"Unfortunately the word “Nyasasaurus” does not appear in my notes. The work is in two volumes: the illustrations: 53 plates, each with a facing page of titles; and the volume of text of just over 500 pages.
Notes on: Charig, A. J. 1957. New Triassic archosaurs from Tanganyika, including Mandasuchus and Teleocrater. Dissertation Abstracts, Cambridge University. [My comments in […] brackets.] Mandasuchus longicervix, known from 3 specimens, and Teleocrater tanyura, known from 2 specimens; in both genera, skull poor and post-cranial good. General notes: Both have closed acetabula. Mandasuchus differs from Prestosuchus (from the upper Rio do Rasto beds) in that Mandasuchus’s cervical vertebrae are elongated (Prestosuchus’ are not, as far as is known). The dermal armour differentiates the family [presumably Mandasuchus’s family] from Stagolepidae (from the upper Tr of Laurasia). There are no good grounds for considering the acetabulum of Spondylosaura[?] to be open. The neck of Spond. is more elongated than Mandasuchus. Teleocrater has greatly elongated cervicals, unlike any other pseudosuchian described, but closely resembling Coelophysis, yet it has a closed acetabulum, and limbs like other pseudosuchians. Diagnosis of Mandasuchus: A pseudosuchian tending to large size. The skull is unknown, except for fragments of the maxilla and dentary, the former showing a large antorbital vacuity; jaws long. Dentition thecodont; teeth recurved, laterally somewhat compressed, with anterior & posterior borders crenulated. Vertebrae with the length of centrum never much less than the diameter and usually greater than diameter. Centra lightly amphicoelus; floor of neural canal deeply concave in each centrum, except in posterior caudal region; zygapophyses moderately oblique; tops of neural spines, especially in anterior part of column, flattened and expanded to bear dorsal scutes. Axial and caudal intercentra only. More than 25 pre-sacral vertebrae present. Eight cervical vertabrae (by arbitrary definition) including atlas; axis slightly elongated, other cervical vertebrae much elongated (up to 50% over typical dorsals), elongation being greatest in 5th; axis and 3rd cervical with prominent keel, faint ventromedial ridge in others; neural spines low; axial and cervical ribs present, the later crocodiloid. Seventeen or more dorsal vertebrae, centra mostly rounded beneath, some slightly flattened; typical archosaurian shift in position of rib articulation, parapophysis borne entirely on centrum in 2nd dorsal, on both centrum and neural arch in 3rd & 4th, and on neural arch only on 5th; diapophysis supported by oblique radiation buttress in anterior dorsals; parapophysis and diapophysis tend to form “spectacles-shaped” rib articulations then fuse in posterior dorsals; most if not all dorsal vertebrae with hyposphene. Two sacral vertebrae [in life probably]. Caudal verts, except most anterior members, flattened ventrally and with haemopophyses (absent in first three); distal caudals with small median pre-neural spine between prezygapophyses, anterior to neural spine proper; rami of proximal end of each haemopophysis joined by bridge, at least in distal part of tail. Major limb bones long and slender, with hollow shafts; propodials longer than epipodials; bones of forelimb about two-thirds as long as hindlimb. Scapula broad both dorsally and ventrally, only moderately inflected; coracoid with small foramen; dermal elements of pectoral girdle not known. Humerus with high deltopectoral crest, well-marked supinator process and ectepicondylar groove, no entepicondylar foramen or groove; ulna without olecranon; no manus. Acetabulum closed. Ilium with short anterior spine, long posterior spine, well-developed supra-acetabular crest, forming most of the acetabulum; pubis long, with small obturator foramen, twisted proximally in typical pseudosuchian manner, distally plate-like and directed steeply downwards, thickening of lateral corner of distal end; ischium also elongate, peduncle flattened laterally and with sharp anteroventral edge, possibly not meeting its fellow in mid-line but diverging from it distally, distal end slightly thickened. Femur slightly sigmoidal, with prominent 4th trochanter high on shaft; fibula with anterior muscle process; fibulare crocodyloid, pes otherwise unknown. Paramedian dorsal scutes, not corresponding in number with verts but more numerous, keeled externally, each notched posteriorly and overlapping anterior spine of scute behind it, without ornament. Teleocrater: First impression is a vertebral column of a saurischian type, associated with the ilium and limb bones of a pseudosuchian. The verts resemble a coelurosaur very closely; long, especially anterior, cervicals, and generally lightly constructed. But the acetabulum certainly closed; humerus has supinator process and ectepicondylar groove; femur has no well-defined head set at an angle to the shaft, and is without a 4th trochanter; tibia shorter than femur; fibula has lateral trochanter. This specimen was found in a heterogeneous field-collection [but other material easily distinguished from the Teleocrater stuff]. It seems most unlikely that 28 verts from a saurischian, without any corresponding limb bones, would be found together with 9 well-preserved pseudosuchian girdle and limb bones lacking any corresponding verts, and the dimensions of the two sets of bones being strictly comparable. The genus must be referred to the pseudosuchians because of the apparently closed acetabulum. Neither specimen has known dermal scutes, but then the type lacks the top of every neural spine, and the other specimen is too incomplete. The ilium and limb bones of Teleocrater, though typically pseudosuchian in form, resemble no other known particularly, though not widely different from Mandasuchus, despite great differences between the vertebrae of the two. On the other hand, the vertebral column *does* resemble coelophysis. There is a general resemblance between Teleocrater and Coelophysis in their hollow, thin-walled bones. Teleocrater is a little smaller on average than Coelophysis. In both, verts are long and slender, especially in the neck and tail, and the centra are usually amphicoelous. Von Heune’s axis [his Coelophysis one] resembles the Teleocrater vertebra in extreme elongation and in the marked and asymmetric concavity of its ventral profle, the apex of which lies in front of the middle of the vertebra. It seems that in both animals the anterior face of the centrum must have lain more dorsally than the posterior, showing the head was held above the level of the body. There is further resemblance in the nature of the ventral surface of the centrum: concave or flattened in front between a pair of sharp edges, bearing a medial ridge in the middle part (much longer in Coelophysis) and rounded behind. The posterior face is roughly circular, and fairly deeply concave in both. The most striking similarity is between the flange-like diapophyses and zygapophysial ridges of the two verts, giving both a highly characteristic appearance. The detailed arrangement of the flanges and ridges is almost exactly the same. .. .. .. Dorsal Vertebrae: In both [Coelophysis and Teleocrater] still slender and rather elongate, but a little stouter towards the sacrum. There is also a resemblance in the gradual change in position of [the?] parapophysi… .. .. .. Caudal region: There is also a general similarity here between [_T_ and _C_]. _C_ however differs from Teleocrater in having no facets or intervertebral spaces for haemapophyses (though Case opines chevrons would be expected), and their ventral surfaces are rounded without traces of longitudinal grooves or ridges. In Teleocrater only the last 4 of the 15 caudals preserved have rounded ventral surfaces without haemapophysial facets. In both Teleocrater and _C_ the centra are weakly amphicoelous, the flattened transverse processes, the bases of which are axially long in the anterior cuadals, diminish down the series and disappear; the zygapophyses remain, even in the smallest vert, and the anterior pair project in front of the centrum; and the neural spines, which also diminish and disappear, have an anterior edge rising obliquely backwards, and a posterior edge rising almost vertically. .. .. .. The lilum of _C_ and Teleocrater is utterly different. In Teleocrater the acetabulum is almost certainly closed. The anterior spine in Teleocrater is extremely short. The posterior spine in Teleocrater is broken off but seems to have been long, and the beginning of a strong medial crest is preserved. Case ’27 described an isolated ilium from Texas, similar in size to _C_ longicollis but “somewhat different in form.” It was actually very different, and is definitely not from _C_, but rather similar to Teleocrater though about twice as large; any acetabular perforation must have been very small. Extremely long anterior spine and correspondingly long, very heavy posterior spine, bearing a high medial crest. The fumur of _C_ and Teleocrater differ mainly in the head in Teleocrater being not at all bent towards the median side. Teleocrater’s femur more powerfully built but relatively even longer (compared to _C_’s equivalent to 5 of its dorsal verts) in Teleocrater equivalent to six or seven anterior dorsal verts. The shaft is sigmoidally curved and there is no ext. trochanter. The only similarities between femur of _C_ and Teleocrater are the absence of a properly developed fourth trochanter, and the form of the broadened, club-shaped distal end with its weakly developed condyles. Tibia: Not the remotest resemblance between the two animals. Fibula: in _C_ “but little expanded.” This differs from Teleocrater. Summary: _C_ and Teleocrater only similar in their vertebral columns. This similarity is no more than might be expected between any two coelurosaurs. However there is a particularly close resemblance in the anterior cervicals, with their highly elongate centra and characteristic flanges; this form is most unusual and yet almost identical. .. .. .. General Taxonomics: Both Mandasuchus and Teleocrater are from the “upper bone bed” of Tanganyika, and share a common tendency to resemble the saurischia to an unusual extent. This tendency, particularly in Teleocrater, is more pronounced in the vertebral column than the girdle and limbs. The two genera are strikingly different: Mandasuchus (and other prestosuchids) generally reminiscient of pachypodosaurs, Teleocrater very like coelurosaurs. [He considers the vert. column similarities between Teleocrater and Mandasuchus enough to suggest acet. perforation occurred independently in the two saurischian groups (and between 4-6 times overall).] His thesis also deals with other archosaur bits from the Maleri beds of India, all of which were described in Von Heune (‘40c): Palaeont. Indica (n.s.) 32 memoir no. 1, 1-42. From the Summary: The only important difference between Mandasuchus and Prestosuchus is Mandasuchus’s cervical verts are elongated while the latter’s (as far as is known) are not. It is proposed to erect a new family: Prestosuchidae for th e two, the most diagnostic feature of which would be the dermal armour, clearly distinguishing it from the Stagonolepidae."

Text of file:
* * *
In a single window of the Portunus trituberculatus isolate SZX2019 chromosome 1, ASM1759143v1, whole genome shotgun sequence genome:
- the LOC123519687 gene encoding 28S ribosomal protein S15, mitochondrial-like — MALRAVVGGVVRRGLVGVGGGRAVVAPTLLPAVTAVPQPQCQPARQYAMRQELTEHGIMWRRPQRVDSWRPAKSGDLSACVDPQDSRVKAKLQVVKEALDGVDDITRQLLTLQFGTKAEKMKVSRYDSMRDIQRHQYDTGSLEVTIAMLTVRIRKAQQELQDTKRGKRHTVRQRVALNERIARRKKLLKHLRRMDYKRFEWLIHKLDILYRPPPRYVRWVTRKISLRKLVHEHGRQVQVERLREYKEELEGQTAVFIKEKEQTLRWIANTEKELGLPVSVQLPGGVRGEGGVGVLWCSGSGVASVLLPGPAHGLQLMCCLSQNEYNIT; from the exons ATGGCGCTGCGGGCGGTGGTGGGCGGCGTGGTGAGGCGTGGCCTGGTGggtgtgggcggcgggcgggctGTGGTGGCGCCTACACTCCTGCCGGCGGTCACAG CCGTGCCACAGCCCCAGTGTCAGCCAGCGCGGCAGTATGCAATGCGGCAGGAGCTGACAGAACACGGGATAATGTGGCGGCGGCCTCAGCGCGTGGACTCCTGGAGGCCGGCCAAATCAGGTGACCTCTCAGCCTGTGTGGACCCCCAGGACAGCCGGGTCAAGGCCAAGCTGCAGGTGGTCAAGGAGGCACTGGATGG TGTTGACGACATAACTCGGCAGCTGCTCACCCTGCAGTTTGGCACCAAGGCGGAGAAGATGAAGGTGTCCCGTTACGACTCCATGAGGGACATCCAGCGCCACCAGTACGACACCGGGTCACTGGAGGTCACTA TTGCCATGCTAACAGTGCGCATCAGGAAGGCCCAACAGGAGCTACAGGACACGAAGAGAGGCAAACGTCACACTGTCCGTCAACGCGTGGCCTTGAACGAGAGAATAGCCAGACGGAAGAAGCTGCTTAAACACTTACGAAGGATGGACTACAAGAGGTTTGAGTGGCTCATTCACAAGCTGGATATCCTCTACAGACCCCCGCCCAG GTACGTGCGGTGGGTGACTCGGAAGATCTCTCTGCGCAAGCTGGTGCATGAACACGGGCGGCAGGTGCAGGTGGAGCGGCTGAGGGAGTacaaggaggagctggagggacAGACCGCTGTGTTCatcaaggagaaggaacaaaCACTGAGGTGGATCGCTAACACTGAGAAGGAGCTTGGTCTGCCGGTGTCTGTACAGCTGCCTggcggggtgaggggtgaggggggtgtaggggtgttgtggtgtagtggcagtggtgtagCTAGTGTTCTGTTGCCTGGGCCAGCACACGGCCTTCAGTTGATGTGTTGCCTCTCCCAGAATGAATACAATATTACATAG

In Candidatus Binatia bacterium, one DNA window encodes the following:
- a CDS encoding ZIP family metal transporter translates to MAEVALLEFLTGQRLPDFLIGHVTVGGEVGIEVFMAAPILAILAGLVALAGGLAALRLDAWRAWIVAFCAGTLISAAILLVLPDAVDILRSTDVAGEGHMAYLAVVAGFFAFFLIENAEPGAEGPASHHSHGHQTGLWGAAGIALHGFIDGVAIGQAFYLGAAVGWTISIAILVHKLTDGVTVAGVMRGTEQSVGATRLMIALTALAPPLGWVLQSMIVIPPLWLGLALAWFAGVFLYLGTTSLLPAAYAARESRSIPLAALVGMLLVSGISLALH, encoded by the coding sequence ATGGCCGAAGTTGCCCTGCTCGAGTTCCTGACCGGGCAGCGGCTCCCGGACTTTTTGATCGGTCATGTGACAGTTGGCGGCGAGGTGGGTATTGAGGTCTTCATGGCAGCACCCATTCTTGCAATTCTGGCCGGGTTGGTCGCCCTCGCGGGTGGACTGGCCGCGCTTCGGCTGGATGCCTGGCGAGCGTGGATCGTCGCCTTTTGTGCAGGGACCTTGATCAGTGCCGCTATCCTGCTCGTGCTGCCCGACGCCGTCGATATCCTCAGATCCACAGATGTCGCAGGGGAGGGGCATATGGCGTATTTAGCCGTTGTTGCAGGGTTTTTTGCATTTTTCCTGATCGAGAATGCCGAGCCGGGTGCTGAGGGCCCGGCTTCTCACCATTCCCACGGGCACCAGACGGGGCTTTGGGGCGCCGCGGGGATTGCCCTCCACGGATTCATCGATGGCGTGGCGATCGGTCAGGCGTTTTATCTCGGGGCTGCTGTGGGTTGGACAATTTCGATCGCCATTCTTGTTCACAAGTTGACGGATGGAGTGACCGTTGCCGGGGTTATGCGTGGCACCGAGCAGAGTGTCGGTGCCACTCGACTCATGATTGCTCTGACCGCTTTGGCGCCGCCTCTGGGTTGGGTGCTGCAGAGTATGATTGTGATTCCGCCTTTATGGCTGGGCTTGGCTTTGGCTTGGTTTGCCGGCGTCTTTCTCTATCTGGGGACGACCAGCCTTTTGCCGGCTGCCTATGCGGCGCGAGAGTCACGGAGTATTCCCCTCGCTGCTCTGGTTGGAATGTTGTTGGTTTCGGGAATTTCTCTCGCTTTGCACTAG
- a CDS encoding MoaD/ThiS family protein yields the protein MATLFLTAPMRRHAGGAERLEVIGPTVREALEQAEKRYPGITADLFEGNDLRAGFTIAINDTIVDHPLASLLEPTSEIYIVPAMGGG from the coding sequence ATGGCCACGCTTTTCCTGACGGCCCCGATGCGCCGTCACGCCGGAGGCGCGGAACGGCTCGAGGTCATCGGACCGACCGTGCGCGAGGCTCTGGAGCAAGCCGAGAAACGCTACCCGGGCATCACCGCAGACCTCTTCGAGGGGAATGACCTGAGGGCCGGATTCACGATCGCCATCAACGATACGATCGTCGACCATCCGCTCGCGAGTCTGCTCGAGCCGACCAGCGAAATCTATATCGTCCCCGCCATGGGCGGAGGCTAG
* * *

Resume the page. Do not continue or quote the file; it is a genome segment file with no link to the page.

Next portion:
Thanks to John for this interesting look at an obscure document.